PRINT November 2004

Anne M. Wagner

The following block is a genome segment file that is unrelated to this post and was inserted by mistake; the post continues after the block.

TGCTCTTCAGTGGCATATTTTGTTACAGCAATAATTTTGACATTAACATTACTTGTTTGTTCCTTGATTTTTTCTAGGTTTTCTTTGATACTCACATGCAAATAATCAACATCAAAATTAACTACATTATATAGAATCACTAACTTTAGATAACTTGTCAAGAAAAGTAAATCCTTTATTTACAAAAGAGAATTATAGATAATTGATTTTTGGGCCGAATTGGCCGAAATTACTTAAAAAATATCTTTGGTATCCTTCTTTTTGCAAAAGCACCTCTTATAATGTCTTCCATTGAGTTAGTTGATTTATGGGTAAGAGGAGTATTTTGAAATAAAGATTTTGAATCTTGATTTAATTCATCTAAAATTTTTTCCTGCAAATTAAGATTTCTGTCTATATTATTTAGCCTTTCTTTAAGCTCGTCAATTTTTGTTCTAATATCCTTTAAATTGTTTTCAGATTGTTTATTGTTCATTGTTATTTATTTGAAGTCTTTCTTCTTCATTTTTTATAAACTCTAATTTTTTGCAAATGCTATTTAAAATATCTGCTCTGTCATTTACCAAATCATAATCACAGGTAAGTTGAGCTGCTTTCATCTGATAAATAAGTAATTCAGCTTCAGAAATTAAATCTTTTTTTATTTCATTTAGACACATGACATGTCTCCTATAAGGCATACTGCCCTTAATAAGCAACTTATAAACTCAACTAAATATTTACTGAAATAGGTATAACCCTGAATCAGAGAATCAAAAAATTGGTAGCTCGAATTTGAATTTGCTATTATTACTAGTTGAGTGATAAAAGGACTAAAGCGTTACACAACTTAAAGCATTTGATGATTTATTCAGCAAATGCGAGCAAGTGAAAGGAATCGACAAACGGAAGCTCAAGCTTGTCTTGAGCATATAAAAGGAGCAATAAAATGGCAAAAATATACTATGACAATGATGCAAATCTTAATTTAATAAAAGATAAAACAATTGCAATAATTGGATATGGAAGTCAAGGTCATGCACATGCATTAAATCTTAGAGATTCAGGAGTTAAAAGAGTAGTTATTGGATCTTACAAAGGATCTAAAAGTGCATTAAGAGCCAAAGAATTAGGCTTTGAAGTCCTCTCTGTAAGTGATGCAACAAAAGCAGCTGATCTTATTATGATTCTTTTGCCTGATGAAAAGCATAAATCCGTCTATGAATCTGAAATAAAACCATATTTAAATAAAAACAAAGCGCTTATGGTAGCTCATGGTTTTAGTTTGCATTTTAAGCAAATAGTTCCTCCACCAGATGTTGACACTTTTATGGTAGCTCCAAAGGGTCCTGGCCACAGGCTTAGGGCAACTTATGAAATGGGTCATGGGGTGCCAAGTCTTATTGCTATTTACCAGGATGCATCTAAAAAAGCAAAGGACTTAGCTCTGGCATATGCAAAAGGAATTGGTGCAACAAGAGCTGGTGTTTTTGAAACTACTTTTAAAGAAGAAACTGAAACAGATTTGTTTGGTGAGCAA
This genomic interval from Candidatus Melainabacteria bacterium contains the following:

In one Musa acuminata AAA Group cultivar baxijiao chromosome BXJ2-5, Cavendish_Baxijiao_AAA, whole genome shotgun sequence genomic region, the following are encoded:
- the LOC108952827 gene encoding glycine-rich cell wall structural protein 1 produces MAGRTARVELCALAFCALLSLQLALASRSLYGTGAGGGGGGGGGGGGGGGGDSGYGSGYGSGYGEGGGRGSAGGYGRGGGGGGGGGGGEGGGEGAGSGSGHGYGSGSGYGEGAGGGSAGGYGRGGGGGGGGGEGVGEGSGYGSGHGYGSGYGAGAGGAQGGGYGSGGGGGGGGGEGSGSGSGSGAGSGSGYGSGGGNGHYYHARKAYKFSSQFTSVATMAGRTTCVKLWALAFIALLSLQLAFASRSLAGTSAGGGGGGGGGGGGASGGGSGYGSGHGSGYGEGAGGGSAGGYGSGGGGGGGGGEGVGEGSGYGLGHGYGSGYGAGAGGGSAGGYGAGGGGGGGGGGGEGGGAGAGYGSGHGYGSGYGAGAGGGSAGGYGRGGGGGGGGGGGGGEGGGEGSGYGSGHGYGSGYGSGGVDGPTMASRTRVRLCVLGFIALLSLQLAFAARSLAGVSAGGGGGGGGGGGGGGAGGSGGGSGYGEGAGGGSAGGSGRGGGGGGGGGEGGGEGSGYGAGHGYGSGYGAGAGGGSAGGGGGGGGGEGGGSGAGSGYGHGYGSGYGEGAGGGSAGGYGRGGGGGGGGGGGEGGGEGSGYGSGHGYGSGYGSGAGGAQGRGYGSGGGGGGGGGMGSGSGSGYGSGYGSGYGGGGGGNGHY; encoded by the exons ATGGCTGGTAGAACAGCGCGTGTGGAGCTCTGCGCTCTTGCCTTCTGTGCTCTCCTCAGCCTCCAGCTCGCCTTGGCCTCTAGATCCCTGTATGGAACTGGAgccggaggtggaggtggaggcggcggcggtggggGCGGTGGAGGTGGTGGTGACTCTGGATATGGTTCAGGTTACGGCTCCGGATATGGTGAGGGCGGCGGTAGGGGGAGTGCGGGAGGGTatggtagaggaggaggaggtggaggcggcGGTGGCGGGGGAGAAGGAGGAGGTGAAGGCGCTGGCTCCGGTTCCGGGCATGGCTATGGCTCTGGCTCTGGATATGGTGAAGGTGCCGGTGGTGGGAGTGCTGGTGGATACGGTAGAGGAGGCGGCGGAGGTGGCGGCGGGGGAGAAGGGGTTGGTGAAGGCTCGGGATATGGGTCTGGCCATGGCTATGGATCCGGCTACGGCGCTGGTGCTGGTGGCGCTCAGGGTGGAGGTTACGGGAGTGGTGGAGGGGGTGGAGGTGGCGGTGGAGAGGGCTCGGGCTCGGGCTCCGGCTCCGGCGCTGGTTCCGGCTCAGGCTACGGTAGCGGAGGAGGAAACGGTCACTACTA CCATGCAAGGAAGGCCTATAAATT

CONTEXT MATTERS. When I first came across Isamu Noguchi’s astonishing carving, 1000 Horsepower Heart, I was leafing through Stanley Casson’s Sculpture of To-day—the “day” being 1939. The book’s date and title say it all: Not only is it one of those texts that aim to characterize a moment, but it also casts its net wide, as if to acknowledge that the moment in question demanded a serious effort at breadth. The result, unsurprisingly, was dismal. The year 1939 was not a great one for anything much, sculpture included. Within Casson’s pages, a few survivals of avant-garde abstraction rubbed elbows with many strong, striding manly figures, pieces by the now-unsung likes of Ivan Mestrovic, Romano Romanelli, and Hermann Pagels. And then there was Noguchi’s carved heart of 1938. The thing is presented like a motor extracted from a chassis; from what might be lobed ventricles rises a terrifying

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